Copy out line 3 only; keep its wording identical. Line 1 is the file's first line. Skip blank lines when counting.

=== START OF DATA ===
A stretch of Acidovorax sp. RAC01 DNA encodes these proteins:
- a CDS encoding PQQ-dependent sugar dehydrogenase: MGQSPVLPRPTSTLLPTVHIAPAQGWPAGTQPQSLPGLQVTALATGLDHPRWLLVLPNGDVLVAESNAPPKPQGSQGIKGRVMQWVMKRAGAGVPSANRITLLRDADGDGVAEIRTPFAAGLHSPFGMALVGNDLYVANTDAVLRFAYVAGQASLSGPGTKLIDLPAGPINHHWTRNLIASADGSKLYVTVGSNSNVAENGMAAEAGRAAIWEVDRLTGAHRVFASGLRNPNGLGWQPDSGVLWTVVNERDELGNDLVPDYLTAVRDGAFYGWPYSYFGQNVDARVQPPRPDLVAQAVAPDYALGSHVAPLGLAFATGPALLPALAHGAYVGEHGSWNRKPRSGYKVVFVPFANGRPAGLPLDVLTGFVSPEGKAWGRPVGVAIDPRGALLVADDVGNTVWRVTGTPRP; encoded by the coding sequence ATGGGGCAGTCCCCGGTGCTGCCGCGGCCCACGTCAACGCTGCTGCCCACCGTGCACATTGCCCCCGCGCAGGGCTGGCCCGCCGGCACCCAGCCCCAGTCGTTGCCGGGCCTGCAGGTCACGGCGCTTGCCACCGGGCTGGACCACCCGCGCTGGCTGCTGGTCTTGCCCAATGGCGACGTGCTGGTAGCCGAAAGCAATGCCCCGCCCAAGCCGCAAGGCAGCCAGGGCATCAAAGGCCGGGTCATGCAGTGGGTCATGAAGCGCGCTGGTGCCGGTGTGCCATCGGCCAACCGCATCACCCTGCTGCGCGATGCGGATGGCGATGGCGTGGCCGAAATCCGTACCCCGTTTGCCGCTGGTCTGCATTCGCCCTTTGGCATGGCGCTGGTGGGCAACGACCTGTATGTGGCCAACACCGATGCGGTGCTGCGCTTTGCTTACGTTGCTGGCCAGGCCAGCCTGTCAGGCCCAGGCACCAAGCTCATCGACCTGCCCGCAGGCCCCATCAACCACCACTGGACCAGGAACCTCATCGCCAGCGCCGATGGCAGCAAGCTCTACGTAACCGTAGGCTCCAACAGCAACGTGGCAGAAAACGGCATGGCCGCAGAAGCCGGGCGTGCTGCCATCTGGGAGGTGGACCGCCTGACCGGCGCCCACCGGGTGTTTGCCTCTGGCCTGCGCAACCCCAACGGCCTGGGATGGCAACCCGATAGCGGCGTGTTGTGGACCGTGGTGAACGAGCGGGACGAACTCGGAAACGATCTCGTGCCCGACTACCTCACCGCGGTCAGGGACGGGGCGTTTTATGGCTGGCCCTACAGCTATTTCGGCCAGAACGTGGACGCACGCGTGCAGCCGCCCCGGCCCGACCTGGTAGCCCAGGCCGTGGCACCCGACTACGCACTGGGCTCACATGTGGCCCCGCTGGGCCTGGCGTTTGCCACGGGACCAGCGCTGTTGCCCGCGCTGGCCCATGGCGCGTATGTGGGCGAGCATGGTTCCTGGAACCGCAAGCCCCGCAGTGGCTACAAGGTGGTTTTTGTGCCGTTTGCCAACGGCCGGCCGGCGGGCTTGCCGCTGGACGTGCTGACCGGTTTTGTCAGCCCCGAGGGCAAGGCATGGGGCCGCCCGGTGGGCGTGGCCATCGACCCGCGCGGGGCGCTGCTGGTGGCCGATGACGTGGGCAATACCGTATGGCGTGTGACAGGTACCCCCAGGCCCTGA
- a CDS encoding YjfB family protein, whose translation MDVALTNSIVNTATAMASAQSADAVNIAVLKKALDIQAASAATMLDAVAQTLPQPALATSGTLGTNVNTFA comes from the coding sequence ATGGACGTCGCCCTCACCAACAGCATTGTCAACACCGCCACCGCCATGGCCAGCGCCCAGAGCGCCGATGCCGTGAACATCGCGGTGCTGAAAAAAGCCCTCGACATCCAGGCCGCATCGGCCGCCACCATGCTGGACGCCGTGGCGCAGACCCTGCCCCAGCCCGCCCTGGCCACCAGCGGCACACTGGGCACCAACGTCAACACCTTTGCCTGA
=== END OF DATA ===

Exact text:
- a CDS encoding YjfB family protein, whose translation MDVALTNSIVNTATAMASAQSADAVNIAVLKKALDIQAASAATMLDAVAQTLPQPALATSGTLGTNVNTFA comes from the coding sequence ATGGACGTCGCCCTCACCAACAGCATTGTCAACACCGCCACCGCCATGGCCAGCGCCCAGAGCGCCGATGCCGTGAACATCGCGGTGCTGAAAAAAGCCCTCGACATCCAGGCCGCATCGGCCGCCACCATGCTGGACGCCGTGGCGCAGACCCTGCCCCAGCCCGCCCTGGCCACCAGCGGCACACTGGGCACCAACGTCAACACCTTTGCCTGA